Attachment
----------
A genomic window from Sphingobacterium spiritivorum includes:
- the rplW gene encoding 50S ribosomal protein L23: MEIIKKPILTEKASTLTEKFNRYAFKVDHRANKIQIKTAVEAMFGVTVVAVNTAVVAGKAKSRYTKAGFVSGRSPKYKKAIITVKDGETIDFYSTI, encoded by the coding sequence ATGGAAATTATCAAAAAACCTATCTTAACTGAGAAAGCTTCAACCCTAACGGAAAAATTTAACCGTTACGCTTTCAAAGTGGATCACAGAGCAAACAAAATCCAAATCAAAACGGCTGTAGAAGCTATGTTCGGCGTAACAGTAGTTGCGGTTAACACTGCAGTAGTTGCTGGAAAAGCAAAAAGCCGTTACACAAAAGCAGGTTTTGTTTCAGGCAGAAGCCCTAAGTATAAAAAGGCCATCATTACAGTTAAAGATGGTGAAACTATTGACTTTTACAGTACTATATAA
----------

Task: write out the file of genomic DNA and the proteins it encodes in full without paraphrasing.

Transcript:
A genomic window from Sphingobacterium spiritivorum includes:
- the rplW gene encoding 50S ribosomal protein L23: MEIIKKPILTEKASTLTEKFNRYAFKVDHRANKIQIKTAVEAMFGVTVVAVNTAVVAGKAKSRYTKAGFVSGRSPKYKKAIITVKDGETIDFYSTI, encoded by the coding sequence ATGGAAATTATCAAAAAACCTATCTTAACTGAGAAAGCTTCAACCCTAACGGAAAAATTTAACCGTTACGCTTTCAAAGTGGATCACAGAGCAAACAAAATCCAAATCAAAACGGCTGTAGAAGCTATGTTCGGCGTAACAGTAGTTGCGGTTAACACTGCAGTAGTTGCTGGAAAAGCAAAAAGCCGTTACACAAAAGCAGGTTTTGTTTCAGGCAGAAGCCCTAAGTATAAAAAGGCCATCATTACAGTTAAAGATGGTGAAACTATTGACTTTTACAGTACTATATAA